Week 2 Done!
I've been meaning to share some of the blogs of friends here on the course. Karen Kennedy, from San Diego is blogging at KKInIreland, and Una Minh-Caomhanach, a Journalist from Tralee is at Spill The Beans.
Thursday morning started bright and early. Kate (my house-mate) and I were on veg duty, and had to meet the Farm Manager, Haulie, at 7.30am to gather the vegetables for the days cooking. It was pretty amazing to be pulling the cabbage out of the ground that would go into my salad later that morning. We spent about an hour on that, and then back to change out of our wellies into the whites.
Creme Caramel, Cabbage, Fennel and Sultana Salad and Brown Soda Bread
The day's cooking went ok. The creme caramel was awkward to make with lots of different elements going at once, and required very exact timing. My soda bread looked and tasted like soda bread, but was too dense apparently and I need more practice. Perfection awaits. As usual, everything took longer than I had planned for, especially all the chopping for the salad and preparing the dressing. Something to work on in the coming weeks.
One of the skills we have to master, filleting a fish
On Friday, I was assigned the Haddock Gratin and Tomato Fondue, two very simple dishes. The fish was very fresh and we were shown how to fillet and skin it correctly. Feedback was that it was passable for a first try but would be unacceptable for a second attempt - t's a tricky one! With the fondue, I had to start over with a new onion as I caramelized (browned) the first one instead of sweating it (cook until translucent). We get constant, tough feedback which is good as we're held to a very high, professional standard, which means we're learning all the time.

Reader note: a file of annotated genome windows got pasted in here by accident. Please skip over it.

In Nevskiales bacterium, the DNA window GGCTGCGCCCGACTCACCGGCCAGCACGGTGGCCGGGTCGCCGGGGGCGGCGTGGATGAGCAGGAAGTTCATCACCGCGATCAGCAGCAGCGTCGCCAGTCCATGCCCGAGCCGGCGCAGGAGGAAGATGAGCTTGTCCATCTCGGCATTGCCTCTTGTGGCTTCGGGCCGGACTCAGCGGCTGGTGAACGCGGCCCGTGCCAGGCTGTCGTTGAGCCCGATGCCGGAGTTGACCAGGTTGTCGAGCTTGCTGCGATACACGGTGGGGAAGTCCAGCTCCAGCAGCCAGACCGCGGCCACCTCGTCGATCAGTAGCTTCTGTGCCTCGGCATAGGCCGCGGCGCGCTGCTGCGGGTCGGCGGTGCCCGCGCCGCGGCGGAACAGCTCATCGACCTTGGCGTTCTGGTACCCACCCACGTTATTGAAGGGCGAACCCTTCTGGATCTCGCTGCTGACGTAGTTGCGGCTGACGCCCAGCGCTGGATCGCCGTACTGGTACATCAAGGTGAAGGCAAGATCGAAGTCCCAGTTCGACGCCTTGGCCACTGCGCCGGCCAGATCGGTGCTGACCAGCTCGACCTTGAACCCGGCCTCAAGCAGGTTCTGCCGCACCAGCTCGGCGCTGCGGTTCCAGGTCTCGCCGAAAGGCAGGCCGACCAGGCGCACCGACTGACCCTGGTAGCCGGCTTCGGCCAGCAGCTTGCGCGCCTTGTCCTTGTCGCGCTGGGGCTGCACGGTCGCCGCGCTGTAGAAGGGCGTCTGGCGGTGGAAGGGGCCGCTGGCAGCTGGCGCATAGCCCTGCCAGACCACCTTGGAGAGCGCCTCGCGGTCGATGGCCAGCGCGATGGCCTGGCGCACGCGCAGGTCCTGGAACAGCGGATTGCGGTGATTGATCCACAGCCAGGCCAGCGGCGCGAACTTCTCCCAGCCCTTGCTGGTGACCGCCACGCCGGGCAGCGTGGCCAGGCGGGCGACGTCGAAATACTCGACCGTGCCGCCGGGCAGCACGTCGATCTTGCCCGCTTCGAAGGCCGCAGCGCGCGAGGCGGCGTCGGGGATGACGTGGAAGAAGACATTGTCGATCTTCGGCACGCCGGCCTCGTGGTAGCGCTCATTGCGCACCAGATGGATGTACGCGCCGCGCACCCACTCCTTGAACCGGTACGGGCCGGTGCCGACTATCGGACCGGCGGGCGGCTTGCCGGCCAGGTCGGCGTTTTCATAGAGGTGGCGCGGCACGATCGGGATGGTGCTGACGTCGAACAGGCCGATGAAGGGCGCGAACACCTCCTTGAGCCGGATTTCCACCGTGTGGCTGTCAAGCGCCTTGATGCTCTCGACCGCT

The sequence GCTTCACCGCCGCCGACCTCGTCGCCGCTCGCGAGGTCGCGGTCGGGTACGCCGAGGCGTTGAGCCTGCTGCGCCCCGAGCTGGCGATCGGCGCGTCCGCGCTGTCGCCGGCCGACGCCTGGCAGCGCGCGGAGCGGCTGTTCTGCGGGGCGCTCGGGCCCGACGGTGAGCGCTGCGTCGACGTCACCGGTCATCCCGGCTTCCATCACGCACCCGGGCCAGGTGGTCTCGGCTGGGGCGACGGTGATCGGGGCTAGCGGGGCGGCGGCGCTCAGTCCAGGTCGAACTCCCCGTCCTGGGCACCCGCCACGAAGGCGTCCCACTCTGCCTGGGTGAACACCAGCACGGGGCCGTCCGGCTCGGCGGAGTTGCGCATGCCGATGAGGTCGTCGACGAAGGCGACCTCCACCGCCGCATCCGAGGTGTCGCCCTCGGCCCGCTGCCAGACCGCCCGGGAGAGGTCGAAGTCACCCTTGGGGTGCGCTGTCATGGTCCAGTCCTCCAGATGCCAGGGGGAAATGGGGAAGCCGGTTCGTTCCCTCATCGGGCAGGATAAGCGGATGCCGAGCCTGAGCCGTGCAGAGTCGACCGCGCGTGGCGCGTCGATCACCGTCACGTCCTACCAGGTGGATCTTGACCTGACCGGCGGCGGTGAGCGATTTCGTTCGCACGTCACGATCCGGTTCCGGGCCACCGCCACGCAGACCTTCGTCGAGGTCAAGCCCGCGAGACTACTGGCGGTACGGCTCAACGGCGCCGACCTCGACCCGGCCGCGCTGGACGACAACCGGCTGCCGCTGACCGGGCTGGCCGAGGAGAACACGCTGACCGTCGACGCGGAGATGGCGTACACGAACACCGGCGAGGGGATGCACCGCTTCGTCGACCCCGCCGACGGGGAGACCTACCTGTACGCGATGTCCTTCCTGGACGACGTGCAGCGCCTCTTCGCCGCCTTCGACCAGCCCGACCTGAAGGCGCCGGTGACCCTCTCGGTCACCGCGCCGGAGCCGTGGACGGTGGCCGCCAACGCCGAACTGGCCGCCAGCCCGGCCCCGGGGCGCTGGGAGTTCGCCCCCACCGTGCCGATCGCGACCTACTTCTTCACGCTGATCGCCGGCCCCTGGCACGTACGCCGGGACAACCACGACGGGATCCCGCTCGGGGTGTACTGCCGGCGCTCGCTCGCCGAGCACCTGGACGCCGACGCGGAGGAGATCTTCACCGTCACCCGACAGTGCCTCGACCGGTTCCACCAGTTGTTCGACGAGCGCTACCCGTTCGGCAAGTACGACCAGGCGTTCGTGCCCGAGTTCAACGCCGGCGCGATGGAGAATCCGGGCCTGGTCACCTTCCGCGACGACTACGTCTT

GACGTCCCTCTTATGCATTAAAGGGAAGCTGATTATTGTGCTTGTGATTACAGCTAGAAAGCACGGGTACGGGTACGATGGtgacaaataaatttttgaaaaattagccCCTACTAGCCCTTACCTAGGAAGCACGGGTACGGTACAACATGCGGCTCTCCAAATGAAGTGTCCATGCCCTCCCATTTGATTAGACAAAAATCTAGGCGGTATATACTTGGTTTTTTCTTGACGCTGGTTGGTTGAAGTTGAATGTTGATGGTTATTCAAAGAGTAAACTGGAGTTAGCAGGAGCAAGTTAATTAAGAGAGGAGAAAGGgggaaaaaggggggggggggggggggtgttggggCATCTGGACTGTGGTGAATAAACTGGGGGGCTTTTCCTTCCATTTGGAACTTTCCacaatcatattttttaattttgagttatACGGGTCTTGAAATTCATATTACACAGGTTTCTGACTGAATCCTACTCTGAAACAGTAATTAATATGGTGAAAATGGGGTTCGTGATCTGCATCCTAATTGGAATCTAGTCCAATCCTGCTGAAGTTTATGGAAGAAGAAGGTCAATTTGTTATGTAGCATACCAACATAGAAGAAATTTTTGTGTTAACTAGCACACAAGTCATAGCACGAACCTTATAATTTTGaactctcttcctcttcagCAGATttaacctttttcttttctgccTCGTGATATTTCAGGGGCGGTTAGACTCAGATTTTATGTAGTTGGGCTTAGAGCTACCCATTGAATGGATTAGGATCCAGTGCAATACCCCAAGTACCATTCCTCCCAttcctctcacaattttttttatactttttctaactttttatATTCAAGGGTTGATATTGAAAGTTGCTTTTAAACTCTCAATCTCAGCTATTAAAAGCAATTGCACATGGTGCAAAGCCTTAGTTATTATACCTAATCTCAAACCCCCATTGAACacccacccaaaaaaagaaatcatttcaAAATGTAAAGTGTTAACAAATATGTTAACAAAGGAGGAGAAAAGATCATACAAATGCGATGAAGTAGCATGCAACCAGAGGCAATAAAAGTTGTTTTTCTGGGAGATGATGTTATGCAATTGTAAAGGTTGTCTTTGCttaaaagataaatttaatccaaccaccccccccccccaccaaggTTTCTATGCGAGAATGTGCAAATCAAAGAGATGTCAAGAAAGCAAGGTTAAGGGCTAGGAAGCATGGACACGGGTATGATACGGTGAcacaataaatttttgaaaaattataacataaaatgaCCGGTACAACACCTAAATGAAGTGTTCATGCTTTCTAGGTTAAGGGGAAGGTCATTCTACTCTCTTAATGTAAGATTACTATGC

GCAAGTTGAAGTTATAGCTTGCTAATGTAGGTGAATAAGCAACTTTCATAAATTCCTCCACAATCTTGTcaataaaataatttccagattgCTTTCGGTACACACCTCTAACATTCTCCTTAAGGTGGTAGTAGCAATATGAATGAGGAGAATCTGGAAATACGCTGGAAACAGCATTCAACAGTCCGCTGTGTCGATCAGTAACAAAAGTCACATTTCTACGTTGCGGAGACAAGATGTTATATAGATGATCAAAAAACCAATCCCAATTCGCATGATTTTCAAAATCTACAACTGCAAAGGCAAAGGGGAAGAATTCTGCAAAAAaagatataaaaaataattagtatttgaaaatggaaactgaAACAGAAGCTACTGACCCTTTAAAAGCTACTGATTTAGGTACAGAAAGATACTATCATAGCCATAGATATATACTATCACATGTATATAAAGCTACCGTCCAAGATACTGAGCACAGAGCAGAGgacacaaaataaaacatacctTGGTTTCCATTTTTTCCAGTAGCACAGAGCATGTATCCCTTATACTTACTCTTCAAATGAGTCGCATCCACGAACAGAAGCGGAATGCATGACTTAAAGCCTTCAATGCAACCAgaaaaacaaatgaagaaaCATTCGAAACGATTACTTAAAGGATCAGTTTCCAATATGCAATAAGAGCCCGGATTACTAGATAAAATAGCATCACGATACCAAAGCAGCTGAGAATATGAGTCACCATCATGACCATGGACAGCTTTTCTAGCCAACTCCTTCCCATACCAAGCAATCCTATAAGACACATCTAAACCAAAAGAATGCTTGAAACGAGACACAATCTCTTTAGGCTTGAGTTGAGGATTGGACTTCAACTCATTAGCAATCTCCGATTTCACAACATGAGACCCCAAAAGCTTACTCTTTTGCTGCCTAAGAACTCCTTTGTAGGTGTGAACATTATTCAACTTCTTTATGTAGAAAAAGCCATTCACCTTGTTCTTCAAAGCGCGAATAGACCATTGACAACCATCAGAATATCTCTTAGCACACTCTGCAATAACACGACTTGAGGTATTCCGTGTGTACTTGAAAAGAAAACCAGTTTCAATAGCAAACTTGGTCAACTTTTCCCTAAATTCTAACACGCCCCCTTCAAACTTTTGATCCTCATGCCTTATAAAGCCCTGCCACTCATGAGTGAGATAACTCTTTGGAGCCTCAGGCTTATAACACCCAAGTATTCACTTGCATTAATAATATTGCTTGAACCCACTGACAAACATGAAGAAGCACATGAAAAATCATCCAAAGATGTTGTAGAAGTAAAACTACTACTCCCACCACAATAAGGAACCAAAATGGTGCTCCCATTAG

For my Mum, who doesn't want to see only food photos on my blog!
Tomato Fondue (tomatoes, onion, garlic, thyme) Has a number of uses, served as a vegetable or a sauce for pasta, filling for omelettes or topping for pizza
Served up my fish with the tomato fondue (which I was told didn't work together! Both tasted great though)
Tips from this week:
- Potatoes LOVE salt. Cooking them in seawater or with seaweed will get great results. Boiling the seawater will clean it
- Never buy pre-washed potatoes. the earth holds in the flavour and nutrients, and they will keep better with the earth on
- When cooking roast potatoes, only season them when cooked otherwise the salt will cause them to stick to the tray
- Add salt to water when boiling an egg. The shells are porous so the salt will be absorbed, and if the shell cracks the salt will seal it
- Spring lamb needs no dressing, garlic or rosemary. Only seasoning and good mint sauce since the meat is so young and tender
- Garlic should be finely chopped, not crushed. The crushers are impossible to clean
- Rice and vegetables can be kept hot and moist by placing parchment (greaseproof) paper over them in the saucepan and keeping the lid on
- Tin foil is no longer used in cooking at Ballymaloe because of the possible health risks. It's been shown that the foil can leach into food and increased aluminium in the body can weaken bones and has been associated with Alzheimers
- Cinnamon is a natural cholesterol-buster, the best comes from Sri Lanka
- Consumer's have become conditioned to believe that produce such as fruit and vegetables should look "perfect" with no defects, which is impossible without the use of colouring agents, additives etc. This leads to massive food waste as supermarkets won't stock food that does not look as expected. Organic food will often look misshapen and will vary in size
- If you're going to make a quiche, it may as well be gorgeous so use full-fat cream instead of milk!
- Speaking of cream, full-fat products are always used at Ballymaloe, never low-fat, spreads or other alternatives. Darina believes that low-fat as a concept is the greatest rip-off of the 21st century. We've been told that animal fats were bad for us without proof. Only two vitamins are water-soluble, all the rest require fat for the body to absorb them, which has led to a Vitamin D deficiency in Ireland
That's it for week 2. I'm back out into the real world tomorrow for a friend's Hen night. It'll be nice to have a break from here. As one of the girls in the cottage said this week - "this is 24 fucking 7, I'm dreaming of the hen bucket and the stock-pot". Sweet dreams!